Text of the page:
Shanghai steel rises on strong demand outlook, hoists iron ore
15 March 2018
Chinese steel futures climbed nearly 1 percent on Thursday, supported by expectations that demand in the world’s top consumer will strengthen with the country’s construction industry gearing up for business as spring arrives.
The firmer steel market helped prices of raw material iron ore gain for a second session in a row, pushing them away from a nearly four-month low reached earlier this week.
The most-actively traded rebar for May delivery on the Shanghai Futures Exchange was up 0.8 percent at 3,737 yuan ($592) a tonne by 0230 GMT. The construction steel product touched 3,657 yuan on Wednesday, its lowest since Nov. 20.
Government data showed on Wednesday that China’s crude steel output rose 5.9 percent in January and February in a sign that mills ramped up production to take advantage of firm prices.
The data implies that apparent steel consumption increased 12.2 percent in the first two months of the year, compared with 4.8 percent growth in December, Morgan Stanley analysts said in a note.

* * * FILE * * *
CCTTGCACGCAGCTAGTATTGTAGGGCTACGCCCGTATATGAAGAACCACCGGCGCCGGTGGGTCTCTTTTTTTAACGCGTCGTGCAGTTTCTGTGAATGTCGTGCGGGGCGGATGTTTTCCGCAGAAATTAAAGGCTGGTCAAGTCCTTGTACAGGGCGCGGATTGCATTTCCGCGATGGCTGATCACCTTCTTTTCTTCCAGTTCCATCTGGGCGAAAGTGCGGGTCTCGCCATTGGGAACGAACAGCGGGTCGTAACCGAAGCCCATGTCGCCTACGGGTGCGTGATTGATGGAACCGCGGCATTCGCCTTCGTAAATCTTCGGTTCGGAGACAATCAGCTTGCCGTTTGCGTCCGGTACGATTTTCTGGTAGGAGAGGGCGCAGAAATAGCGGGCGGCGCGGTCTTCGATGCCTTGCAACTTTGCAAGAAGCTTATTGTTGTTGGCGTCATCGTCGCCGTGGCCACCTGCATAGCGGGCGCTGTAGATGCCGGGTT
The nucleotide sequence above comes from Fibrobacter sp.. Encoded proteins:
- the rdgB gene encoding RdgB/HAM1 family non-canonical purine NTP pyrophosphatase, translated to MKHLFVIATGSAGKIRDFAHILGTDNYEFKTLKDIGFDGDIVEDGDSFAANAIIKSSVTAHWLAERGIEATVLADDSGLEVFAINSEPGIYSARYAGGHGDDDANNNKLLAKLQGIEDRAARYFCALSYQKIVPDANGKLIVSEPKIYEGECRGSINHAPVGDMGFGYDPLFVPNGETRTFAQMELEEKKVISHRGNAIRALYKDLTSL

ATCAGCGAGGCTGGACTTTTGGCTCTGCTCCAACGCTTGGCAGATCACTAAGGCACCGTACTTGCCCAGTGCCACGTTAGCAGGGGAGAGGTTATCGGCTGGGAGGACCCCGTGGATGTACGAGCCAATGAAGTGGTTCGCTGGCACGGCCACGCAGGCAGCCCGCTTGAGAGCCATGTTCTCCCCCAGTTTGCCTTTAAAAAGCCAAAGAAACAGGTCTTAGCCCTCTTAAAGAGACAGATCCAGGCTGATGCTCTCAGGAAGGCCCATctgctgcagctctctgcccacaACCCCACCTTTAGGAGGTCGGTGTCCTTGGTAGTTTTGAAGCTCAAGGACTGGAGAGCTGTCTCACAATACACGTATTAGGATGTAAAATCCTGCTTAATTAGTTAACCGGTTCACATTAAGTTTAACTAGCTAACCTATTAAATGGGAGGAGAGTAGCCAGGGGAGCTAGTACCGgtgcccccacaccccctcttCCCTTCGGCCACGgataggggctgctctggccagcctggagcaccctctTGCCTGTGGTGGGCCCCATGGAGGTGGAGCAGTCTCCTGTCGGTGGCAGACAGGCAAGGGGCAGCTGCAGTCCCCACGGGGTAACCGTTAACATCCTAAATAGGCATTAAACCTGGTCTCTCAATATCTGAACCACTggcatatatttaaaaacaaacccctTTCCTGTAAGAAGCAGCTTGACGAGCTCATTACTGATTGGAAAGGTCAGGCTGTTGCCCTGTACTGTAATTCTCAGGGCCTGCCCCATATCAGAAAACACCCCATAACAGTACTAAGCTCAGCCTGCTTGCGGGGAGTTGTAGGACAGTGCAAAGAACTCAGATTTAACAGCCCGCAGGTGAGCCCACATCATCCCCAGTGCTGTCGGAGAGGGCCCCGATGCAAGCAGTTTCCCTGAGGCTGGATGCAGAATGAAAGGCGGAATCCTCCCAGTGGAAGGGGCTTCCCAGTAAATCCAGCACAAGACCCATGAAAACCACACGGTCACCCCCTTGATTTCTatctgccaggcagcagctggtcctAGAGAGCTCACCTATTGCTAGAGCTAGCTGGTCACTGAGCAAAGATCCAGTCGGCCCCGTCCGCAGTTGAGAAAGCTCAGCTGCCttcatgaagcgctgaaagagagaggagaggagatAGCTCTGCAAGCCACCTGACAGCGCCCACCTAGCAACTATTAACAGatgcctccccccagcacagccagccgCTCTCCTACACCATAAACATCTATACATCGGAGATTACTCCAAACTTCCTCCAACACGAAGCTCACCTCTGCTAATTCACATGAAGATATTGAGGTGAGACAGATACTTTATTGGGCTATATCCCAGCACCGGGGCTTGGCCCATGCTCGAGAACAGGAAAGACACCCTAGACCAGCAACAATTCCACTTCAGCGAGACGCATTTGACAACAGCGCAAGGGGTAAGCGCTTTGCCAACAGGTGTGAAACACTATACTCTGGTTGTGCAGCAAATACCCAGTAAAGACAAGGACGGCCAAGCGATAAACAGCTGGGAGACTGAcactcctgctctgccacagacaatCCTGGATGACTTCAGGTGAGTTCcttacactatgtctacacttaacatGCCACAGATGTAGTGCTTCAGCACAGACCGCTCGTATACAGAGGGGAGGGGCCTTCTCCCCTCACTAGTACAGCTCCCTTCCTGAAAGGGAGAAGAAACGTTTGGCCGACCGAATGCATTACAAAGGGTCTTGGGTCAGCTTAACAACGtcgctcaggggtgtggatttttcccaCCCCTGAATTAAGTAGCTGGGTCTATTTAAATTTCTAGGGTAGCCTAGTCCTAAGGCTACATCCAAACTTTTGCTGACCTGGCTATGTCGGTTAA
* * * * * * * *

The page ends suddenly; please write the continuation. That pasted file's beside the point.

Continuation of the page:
That reflected China’s closure of producers of low-quality steel last year and a “healthy order book in early 2018”, they said.
Chinese steel output is expected to rise further from tomorrow when winter curbs on producers in northern cities are lifted as the winter heating season ends. Some cities, including top-producing Tangshan, plan to extend the output restrictions.
“After mid-March, construction activity will increase and we should see more consumption of rebar,” said one Shanghai-based trader.
Iron ore on the Dalian Commodity Exchange rose 0.5 percent to 487.50 yuan a tonne, above Monday’s 475.50 yuan, its weakest since Nov. 20, and adding to Wednesday’s 2.1-percent jump.
Firmer futures have spurred a similar recovery in spot prices. Iron ore for delivery to China’s Qingdao port. IO62-CNO=MB rose 2.7 percent to $71.64 per tonne on Wednesday, according to Metal Bulletin. The spot benchmark had dropped below $70 this week for the first time since December.